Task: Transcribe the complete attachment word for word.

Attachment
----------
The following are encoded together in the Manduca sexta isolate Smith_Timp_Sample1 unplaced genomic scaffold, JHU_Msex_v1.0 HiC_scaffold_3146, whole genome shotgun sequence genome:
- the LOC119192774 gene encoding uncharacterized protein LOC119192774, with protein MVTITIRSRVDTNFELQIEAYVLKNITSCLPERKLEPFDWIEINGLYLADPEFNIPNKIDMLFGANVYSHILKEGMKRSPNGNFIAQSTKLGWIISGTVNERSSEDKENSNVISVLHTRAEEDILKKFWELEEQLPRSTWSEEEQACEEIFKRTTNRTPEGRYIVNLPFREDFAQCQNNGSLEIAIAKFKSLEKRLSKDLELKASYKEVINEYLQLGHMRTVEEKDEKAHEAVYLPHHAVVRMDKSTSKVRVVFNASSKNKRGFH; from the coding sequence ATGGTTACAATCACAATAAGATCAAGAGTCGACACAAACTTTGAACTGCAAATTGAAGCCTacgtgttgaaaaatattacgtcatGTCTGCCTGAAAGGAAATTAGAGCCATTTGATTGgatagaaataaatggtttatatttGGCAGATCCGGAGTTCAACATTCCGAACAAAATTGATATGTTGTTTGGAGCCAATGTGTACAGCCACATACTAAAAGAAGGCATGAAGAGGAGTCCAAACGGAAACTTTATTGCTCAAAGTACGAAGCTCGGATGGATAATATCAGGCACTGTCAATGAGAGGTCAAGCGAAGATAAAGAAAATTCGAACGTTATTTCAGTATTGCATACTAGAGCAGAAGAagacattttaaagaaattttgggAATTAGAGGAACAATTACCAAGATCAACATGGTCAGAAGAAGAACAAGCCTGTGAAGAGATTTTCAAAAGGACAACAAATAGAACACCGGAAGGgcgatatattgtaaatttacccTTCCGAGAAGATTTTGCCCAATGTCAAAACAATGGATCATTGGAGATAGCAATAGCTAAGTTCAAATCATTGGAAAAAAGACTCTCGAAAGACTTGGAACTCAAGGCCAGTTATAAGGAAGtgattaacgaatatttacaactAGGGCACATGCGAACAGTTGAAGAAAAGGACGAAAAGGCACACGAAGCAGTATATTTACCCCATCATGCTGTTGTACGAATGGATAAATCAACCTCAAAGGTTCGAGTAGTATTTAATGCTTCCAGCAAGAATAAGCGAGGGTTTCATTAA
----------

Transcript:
The following are encoded together in the Manduca sexta isolate Smith_Timp_Sample1 unplaced genomic scaffold, JHU_Msex_v1.0 HiC_scaffold_3146, whole genome shotgun sequence genome:
- the LOC119192774 gene encoding uncharacterized protein LOC119192774, with protein MVTITIRSRVDTNFELQIEAYVLKNITSCLPERKLEPFDWIEINGLYLADPEFNIPNKIDMLFGANVYSHILKEGMKRSPNGNFIAQSTKLGWIISGTVNERSSEDKENSNVISVLHTRAEEDILKKFWELEEQLPRSTWSEEEQACEEIFKRTTNRTPEGRYIVNLPFREDFAQCQNNGSLEIAIAKFKSLEKRLSKDLELKASYKEVINEYLQLGHMRTVEEKDEKAHEAVYLPHHAVVRMDKSTSKVRVVFNASSKNKRGFH; from the coding sequence ATGGTTACAATCACAATAAGATCAAGAGTCGACACAAACTTTGAACTGCAAATTGAAGCCTacgtgttgaaaaatattacgtcatGTCTGCCTGAAAGGAAATTAGAGCCATTTGATTGgatagaaataaatggtttatatttGGCAGATCCGGAGTTCAACATTCCGAACAAAATTGATATGTTGTTTGGAGCCAATGTGTACAGCCACATACTAAAAGAAGGCATGAAGAGGAGTCCAAACGGAAACTTTATTGCTCAAAGTACGAAGCTCGGATGGATAATATCAGGCACTGTCAATGAGAGGTCAAGCGAAGATAAAGAAAATTCGAACGTTATTTCAGTATTGCATACTAGAGCAGAAGAagacattttaaagaaattttgggAATTAGAGGAACAATTACCAAGATCAACATGGTCAGAAGAAGAACAAGCCTGTGAAGAGATTTTCAAAAGGACAACAAATAGAACACCGGAAGGgcgatatattgtaaatttacccTTCCGAGAAGATTTTGCCCAATGTCAAAACAATGGATCATTGGAGATAGCAATAGCTAAGTTCAAATCATTGGAAAAAAGACTCTCGAAAGACTTGGAACTCAAGGCCAGTTATAAGGAAGtgattaacgaatatttacaactAGGGCACATGCGAACAGTTGAAGAAAAGGACGAAAAGGCACACGAAGCAGTATATTTACCCCATCATGCTGTTGTACGAATGGATAAATCAACCTCAAAGGTTCGAGTAGTATTTAATGCTTCCAGCAAGAATAAGCGAGGGTTTCATTAA